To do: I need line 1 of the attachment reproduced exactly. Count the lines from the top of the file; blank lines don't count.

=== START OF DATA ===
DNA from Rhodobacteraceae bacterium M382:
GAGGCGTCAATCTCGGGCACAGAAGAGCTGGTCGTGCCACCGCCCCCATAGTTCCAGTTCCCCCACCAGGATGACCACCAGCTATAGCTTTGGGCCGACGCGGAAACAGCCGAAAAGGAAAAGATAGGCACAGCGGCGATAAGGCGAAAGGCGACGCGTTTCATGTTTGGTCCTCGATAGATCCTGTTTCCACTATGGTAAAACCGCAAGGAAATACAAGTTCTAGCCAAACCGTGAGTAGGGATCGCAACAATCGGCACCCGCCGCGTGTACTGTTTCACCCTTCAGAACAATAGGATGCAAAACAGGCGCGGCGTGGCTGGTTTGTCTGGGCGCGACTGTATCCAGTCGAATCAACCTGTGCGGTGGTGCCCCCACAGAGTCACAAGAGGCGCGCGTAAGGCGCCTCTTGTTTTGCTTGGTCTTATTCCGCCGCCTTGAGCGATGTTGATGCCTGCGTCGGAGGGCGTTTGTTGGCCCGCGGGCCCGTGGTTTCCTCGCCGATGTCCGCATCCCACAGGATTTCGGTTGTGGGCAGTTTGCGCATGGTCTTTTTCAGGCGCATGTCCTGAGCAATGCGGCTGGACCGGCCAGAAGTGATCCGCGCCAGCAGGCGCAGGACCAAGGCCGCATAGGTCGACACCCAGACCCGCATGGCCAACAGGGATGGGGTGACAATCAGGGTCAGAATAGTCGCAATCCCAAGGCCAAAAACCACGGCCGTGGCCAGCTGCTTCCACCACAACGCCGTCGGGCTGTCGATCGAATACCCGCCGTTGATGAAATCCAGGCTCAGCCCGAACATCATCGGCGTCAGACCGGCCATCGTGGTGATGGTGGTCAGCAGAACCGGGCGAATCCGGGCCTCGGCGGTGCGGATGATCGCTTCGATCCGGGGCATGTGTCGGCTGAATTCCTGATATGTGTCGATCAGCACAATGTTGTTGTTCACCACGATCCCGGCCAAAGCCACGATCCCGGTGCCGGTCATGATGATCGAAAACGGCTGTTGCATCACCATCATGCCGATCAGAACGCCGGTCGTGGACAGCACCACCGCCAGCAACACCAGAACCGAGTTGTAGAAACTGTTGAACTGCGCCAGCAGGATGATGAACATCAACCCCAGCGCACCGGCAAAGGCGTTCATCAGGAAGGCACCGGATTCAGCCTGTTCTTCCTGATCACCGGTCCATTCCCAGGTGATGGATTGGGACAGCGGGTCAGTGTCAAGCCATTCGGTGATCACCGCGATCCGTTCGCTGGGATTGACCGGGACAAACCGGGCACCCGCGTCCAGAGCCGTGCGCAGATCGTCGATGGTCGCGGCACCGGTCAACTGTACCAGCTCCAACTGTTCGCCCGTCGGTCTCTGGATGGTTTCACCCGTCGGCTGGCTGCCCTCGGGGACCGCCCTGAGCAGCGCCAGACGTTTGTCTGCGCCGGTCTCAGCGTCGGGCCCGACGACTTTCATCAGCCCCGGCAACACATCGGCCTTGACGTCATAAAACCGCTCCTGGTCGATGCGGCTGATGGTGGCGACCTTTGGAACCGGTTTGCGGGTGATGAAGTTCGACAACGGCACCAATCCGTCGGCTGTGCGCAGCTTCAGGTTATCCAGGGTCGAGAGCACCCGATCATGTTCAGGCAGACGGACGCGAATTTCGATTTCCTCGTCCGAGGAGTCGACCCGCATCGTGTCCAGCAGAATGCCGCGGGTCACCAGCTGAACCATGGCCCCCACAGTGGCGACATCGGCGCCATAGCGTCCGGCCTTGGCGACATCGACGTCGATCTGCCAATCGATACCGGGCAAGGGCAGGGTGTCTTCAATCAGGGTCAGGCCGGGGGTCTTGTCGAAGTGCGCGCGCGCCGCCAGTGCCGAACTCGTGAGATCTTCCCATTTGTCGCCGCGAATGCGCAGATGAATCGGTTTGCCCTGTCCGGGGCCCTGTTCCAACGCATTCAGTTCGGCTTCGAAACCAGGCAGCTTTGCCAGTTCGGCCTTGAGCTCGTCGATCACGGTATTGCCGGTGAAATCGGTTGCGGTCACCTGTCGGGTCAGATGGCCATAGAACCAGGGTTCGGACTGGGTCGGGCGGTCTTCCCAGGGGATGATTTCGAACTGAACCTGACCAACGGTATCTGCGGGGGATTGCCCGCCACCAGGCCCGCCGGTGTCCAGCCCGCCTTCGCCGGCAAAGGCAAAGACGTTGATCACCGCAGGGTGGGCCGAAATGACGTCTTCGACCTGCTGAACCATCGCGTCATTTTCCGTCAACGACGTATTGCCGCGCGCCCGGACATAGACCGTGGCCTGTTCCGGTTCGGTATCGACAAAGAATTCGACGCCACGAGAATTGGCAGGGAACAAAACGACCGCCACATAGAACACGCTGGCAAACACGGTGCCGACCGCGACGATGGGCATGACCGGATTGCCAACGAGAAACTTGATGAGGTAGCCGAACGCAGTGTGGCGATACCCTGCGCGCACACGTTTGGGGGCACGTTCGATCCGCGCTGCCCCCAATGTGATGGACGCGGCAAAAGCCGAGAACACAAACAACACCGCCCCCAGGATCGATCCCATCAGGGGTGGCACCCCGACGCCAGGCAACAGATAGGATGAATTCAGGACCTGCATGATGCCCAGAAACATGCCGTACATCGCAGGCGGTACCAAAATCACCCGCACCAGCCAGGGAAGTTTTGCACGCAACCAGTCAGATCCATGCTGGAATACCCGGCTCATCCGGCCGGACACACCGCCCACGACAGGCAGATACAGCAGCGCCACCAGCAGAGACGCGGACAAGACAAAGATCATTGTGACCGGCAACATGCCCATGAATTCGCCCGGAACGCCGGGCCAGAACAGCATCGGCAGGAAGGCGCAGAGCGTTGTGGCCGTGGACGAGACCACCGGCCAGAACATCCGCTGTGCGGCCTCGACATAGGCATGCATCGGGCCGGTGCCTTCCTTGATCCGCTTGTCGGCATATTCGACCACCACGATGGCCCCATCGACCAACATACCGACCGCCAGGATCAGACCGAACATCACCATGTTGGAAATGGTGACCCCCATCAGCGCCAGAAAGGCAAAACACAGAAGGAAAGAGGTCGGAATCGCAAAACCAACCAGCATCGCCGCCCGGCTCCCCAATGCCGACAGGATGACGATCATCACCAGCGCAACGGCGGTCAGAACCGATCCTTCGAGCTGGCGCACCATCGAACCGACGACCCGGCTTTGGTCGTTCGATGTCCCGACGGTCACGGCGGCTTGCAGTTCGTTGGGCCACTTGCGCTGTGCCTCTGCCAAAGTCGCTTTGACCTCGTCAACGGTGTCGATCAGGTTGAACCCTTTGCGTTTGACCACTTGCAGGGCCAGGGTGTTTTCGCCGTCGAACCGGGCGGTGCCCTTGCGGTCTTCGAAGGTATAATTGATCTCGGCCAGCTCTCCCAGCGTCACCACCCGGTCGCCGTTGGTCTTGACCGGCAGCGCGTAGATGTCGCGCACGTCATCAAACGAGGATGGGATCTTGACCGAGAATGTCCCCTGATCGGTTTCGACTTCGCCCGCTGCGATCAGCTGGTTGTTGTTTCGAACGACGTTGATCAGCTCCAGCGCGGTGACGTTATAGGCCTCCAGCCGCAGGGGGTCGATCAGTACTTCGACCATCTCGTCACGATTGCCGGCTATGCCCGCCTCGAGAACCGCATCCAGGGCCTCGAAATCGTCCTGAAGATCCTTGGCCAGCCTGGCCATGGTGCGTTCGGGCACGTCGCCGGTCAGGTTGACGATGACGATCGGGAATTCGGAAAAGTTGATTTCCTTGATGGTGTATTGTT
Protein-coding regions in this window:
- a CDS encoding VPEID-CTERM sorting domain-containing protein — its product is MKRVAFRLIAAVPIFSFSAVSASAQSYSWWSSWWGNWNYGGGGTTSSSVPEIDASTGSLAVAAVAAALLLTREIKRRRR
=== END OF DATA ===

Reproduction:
DNA from Rhodobacteraceae bacterium M382: